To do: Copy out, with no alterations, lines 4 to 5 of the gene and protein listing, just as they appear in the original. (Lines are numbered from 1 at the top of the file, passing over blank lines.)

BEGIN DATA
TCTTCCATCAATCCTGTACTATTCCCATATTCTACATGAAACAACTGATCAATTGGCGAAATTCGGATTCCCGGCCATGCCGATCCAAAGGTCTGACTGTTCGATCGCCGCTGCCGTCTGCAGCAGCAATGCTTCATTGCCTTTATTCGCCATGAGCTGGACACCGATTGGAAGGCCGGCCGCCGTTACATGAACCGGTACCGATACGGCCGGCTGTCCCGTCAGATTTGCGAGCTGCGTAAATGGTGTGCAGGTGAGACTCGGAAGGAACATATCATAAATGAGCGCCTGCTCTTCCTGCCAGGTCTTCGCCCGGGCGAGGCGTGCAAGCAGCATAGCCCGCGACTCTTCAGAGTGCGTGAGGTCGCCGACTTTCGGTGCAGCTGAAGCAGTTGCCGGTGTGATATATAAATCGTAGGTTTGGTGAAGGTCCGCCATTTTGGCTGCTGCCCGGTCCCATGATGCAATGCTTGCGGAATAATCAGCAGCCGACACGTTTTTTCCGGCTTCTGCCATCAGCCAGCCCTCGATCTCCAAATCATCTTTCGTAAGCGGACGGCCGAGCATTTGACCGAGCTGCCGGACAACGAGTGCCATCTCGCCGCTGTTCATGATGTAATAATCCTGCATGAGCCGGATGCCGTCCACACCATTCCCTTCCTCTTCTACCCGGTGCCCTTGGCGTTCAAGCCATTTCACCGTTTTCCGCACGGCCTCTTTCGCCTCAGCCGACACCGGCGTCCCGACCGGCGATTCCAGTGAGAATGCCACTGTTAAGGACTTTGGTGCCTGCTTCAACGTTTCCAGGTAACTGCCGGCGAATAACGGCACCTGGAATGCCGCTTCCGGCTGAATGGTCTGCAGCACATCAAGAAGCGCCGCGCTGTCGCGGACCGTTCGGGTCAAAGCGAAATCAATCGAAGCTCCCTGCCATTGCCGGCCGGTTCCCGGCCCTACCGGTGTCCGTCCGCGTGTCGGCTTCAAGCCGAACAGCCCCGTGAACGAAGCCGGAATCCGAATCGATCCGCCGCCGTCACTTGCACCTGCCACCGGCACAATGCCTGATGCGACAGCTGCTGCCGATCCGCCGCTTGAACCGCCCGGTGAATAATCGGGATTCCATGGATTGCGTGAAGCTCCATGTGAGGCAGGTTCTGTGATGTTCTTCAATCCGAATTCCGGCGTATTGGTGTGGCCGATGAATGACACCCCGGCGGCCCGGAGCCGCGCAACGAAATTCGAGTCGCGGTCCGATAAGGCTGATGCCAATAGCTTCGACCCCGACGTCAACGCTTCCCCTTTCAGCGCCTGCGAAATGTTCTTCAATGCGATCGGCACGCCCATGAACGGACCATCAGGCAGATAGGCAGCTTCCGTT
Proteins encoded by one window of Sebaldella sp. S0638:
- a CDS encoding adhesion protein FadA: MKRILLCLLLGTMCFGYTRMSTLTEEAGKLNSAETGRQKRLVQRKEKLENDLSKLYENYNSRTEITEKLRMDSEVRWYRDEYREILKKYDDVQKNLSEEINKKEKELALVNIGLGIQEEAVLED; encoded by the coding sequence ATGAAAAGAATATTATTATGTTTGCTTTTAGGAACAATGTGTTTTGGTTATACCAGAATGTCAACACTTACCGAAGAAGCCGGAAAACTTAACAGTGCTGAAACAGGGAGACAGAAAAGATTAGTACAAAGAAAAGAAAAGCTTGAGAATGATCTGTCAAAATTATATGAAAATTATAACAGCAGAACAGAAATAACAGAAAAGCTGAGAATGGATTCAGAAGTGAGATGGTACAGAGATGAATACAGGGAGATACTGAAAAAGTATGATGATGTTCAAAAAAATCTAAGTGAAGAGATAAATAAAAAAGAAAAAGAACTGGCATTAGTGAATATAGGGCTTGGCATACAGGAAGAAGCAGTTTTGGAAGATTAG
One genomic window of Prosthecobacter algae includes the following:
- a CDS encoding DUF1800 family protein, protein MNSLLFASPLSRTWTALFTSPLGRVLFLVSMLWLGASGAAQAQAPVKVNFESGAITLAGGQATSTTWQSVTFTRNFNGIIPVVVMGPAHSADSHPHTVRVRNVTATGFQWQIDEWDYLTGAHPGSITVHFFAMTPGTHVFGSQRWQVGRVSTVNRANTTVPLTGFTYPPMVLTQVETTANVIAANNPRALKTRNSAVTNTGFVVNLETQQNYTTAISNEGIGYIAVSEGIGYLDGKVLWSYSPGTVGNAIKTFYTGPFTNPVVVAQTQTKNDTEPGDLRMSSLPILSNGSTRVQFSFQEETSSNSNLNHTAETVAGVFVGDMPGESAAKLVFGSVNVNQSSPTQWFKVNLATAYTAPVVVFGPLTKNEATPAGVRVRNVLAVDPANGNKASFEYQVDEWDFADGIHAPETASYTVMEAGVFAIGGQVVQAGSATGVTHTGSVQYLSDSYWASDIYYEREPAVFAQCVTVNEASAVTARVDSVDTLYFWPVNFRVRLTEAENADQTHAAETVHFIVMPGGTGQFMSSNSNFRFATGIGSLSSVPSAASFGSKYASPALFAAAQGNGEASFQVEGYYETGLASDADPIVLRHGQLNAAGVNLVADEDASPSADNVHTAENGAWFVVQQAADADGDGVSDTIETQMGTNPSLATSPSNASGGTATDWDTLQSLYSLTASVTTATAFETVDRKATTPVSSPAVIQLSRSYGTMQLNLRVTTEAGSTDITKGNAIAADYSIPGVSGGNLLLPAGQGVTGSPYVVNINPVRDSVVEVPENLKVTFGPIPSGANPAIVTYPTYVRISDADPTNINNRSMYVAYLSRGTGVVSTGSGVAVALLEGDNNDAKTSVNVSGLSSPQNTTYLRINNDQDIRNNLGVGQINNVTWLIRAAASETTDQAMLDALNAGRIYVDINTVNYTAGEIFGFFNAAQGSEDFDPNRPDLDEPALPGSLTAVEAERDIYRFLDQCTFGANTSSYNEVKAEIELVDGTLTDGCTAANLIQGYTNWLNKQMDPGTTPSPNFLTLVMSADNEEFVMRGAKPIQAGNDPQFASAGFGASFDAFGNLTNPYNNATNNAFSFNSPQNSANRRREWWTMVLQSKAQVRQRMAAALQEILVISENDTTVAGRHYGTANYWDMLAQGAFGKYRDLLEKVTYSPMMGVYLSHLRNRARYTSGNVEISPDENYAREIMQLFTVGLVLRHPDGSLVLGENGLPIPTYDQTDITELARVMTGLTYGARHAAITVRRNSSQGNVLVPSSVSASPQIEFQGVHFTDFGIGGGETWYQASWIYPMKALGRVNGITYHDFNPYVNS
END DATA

One genomic window of Prosthecobacter algae includes the following:
- a CDS encoding DUF1800 family protein, protein MNSLLFASPLSRTWTALFTSPLGRVLFLVSMLWLGASGAAQAQAPVKVNFESGAITLAGGQATSTTWQSVTFTRNFNGIIPVVVMGPAHSADSHPHTVRVRNVTATGFQWQIDEWDYLTGAHPGSITVHFFAMTPGTHVFGSQRWQVGRVSTVNRANTTVPLTGFTYPPMVLTQVETTANVIAANNPRALKTRNSAVTNTGFVVNLETQQNYTTAISNEGIGYIAVSEGIGYLDGKVLWSYSPGTVGNAIKTFYTGPFTNPVVVAQTQTKNDTEPGDLRMSSLPILSNGSTRVQFSFQEETSSNSNLNHTAETVAGVFVGDMPGESAAKLVFGSVNVNQSSPTQWFKVNLATAYTAPVVVFGPLTKNEATPAGVRVRNVLAVDPANGNKASFEYQVDEWDFADGIHAPETASYTVMEAGVFAIGGQVVQAGSATGVTHTGSVQYLSDSYWASDIYYEREPAVFAQCVTVNEASAVTARVDSVDTLYFWPVNFRVRLTEAENADQTHAAETVHFIVMPGGTGQFMSSNSNFRFATGIGSLSSVPSAASFGSKYASPALFAAAQGNGEASFQVEGYYETGLASDADPIVLRHGQLNAAGVNLVADEDASPSADNVHTAENGAWFVVQQAADADGDGVSDTIETQMGTNPSLATSPSNASGGTATDWDTLQSLYSLTASVTTATAFETVDRKATTPVSSPAVIQLSRSYGTMQLNLRVTTEAGSTDITKGNAIAADYSIPGVSGGNLLLPAGQGVTGSPYVVNINPVRDSVVEVPENLKVTFGPIPSGANPAIVTYPTYVRISDADPTNINNRSMYVAYLSRGTGVVSTGSGVAVALLEGDNNDAKTSVNVSGLSSPQNTTYLRINNDQDIRNNLGVGQINNVTWLIRAAASETTDQAMLDALNAGRIYVDINTVNYTAGEIFGFFNAAQGSEDFDPNRPDLDEPALPGSLTAVEAERDIYRFLDQCTFGANTSSYNEVKAEIELVDGTLTDGCTAANLIQGYTNWLNKQMDPGTTPSPNFLTLVMSADNEEFVMRGAKPIQAGNDPQFASAGFGASFDAFGNLTNPYNNATNNAFSFNSPQNSANRRREWWTMVLQSKAQVRQRMAAALQEILVISENDTTVAGRHYGTANYWDMLAQGAFGKYRDLLEKVTYSPMMGVYLSHLRNRARYTSGNVEISPDENYAREIMQLFTVGLVLRHPDGSLVLGENGLPIPTYDQTDITELARVMTGLTYGARHAAITVRRNSSQGNVLVPSSVSASPQIEFQGVHFTDFGIGGGETWYQASWIYPMKALGRVNGITYHDFNPYVNS